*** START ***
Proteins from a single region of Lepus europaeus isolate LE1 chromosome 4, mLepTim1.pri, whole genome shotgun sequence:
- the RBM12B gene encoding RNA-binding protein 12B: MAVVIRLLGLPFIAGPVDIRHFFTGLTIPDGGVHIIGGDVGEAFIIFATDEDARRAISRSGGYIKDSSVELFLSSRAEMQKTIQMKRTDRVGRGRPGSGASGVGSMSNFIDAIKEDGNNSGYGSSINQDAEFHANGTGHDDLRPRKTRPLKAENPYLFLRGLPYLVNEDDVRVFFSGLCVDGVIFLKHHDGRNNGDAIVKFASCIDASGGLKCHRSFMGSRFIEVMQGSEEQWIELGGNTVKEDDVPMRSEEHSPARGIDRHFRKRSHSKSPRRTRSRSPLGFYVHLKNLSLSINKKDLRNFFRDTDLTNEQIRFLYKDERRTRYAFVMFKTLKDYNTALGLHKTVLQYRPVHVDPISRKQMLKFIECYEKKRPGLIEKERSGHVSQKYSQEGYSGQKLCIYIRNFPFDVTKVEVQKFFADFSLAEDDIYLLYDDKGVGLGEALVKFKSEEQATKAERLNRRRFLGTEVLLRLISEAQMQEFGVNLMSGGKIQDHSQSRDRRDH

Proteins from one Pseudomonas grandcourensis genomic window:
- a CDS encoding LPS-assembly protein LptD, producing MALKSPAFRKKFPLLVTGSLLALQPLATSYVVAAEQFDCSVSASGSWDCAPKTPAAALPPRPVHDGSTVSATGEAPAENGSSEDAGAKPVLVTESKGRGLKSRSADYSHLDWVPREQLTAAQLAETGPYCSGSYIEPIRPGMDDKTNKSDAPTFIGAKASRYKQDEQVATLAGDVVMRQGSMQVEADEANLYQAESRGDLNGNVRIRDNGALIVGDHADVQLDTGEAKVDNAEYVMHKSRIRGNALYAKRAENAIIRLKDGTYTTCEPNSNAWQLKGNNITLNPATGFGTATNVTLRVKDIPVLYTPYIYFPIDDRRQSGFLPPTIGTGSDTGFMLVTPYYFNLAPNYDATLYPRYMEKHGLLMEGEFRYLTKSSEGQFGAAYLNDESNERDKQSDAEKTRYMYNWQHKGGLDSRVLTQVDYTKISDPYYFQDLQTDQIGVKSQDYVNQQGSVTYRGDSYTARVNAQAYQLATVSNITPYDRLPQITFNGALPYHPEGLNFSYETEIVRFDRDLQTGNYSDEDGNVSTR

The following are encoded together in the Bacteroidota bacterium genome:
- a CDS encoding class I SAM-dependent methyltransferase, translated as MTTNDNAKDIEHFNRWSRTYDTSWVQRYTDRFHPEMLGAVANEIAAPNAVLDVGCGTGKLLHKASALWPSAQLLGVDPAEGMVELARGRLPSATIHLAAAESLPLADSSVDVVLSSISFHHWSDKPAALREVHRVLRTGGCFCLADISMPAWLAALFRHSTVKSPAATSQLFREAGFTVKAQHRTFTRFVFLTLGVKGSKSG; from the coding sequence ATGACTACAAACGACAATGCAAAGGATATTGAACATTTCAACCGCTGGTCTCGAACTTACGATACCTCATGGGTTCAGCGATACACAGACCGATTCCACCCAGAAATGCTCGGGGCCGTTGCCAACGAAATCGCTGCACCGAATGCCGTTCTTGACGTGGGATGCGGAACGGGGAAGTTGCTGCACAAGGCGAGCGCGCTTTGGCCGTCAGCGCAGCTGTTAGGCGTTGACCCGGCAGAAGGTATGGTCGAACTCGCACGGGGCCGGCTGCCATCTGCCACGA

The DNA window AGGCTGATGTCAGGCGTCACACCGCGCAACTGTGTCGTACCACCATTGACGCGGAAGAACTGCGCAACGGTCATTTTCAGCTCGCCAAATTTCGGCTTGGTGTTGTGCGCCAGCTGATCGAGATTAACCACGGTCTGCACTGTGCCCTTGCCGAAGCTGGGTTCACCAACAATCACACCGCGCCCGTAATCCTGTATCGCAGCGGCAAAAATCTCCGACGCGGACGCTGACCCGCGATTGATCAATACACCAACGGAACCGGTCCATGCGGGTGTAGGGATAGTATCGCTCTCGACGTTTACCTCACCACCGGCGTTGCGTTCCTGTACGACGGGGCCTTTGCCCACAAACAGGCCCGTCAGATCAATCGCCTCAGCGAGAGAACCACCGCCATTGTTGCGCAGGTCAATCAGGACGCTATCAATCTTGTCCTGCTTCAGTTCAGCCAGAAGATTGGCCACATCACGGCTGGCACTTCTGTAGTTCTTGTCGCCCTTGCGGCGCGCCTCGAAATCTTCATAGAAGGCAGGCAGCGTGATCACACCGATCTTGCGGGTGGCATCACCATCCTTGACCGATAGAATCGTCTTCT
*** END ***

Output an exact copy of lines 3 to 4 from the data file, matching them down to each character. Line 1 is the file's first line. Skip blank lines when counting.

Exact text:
Proteins from one Pseudomonas grandcourensis genomic window:
- a CDS encoding LPS-assembly protein LptD, producing MALKSPAFRKKFPLLVTGSLLALQPLATSYVVAAEQFDCSVSASGSWDCAPKTPAAALPPRPVHDGSTVSATGEAPAENGSSEDAGAKPVLVTESKGRGLKSRSADYSHLDWVPREQLTAAQLAETGPYCSGSYIEPIRPGMDDKTNKSDAPTFIGAKASRYKQDEQVATLAGDVVMRQGSMQVEADEANLYQAESRGDLNGNVRIRDNGALIVGDHADVQLDTGEAKVDNAEYVMHKSRIRGNALYAKRAENAIIRLKDGTYTTCEPNSNAWQLKGNNITLNPATGFGTATNVTLRVKDIPVLYTPYIYFPIDDRRQSGFLPPTIGTGSDTGFMLVTPYYFNLAPNYDATLYPRYMEKHGLLMEGEFRYLTKSSEGQFGAAYLNDESNERDKQSDAEKTRYMYNWQHKGGLDSRVLTQVDYTKISDPYYFQDLQTDQIGVKSQDYVNQQGSVTYRGDSYTARVNAQAYQLATVSNITPYDRLPQITFNGALPYHPEGLNFSYETEIVRFDRDLQTGNYSDEDGNVSTR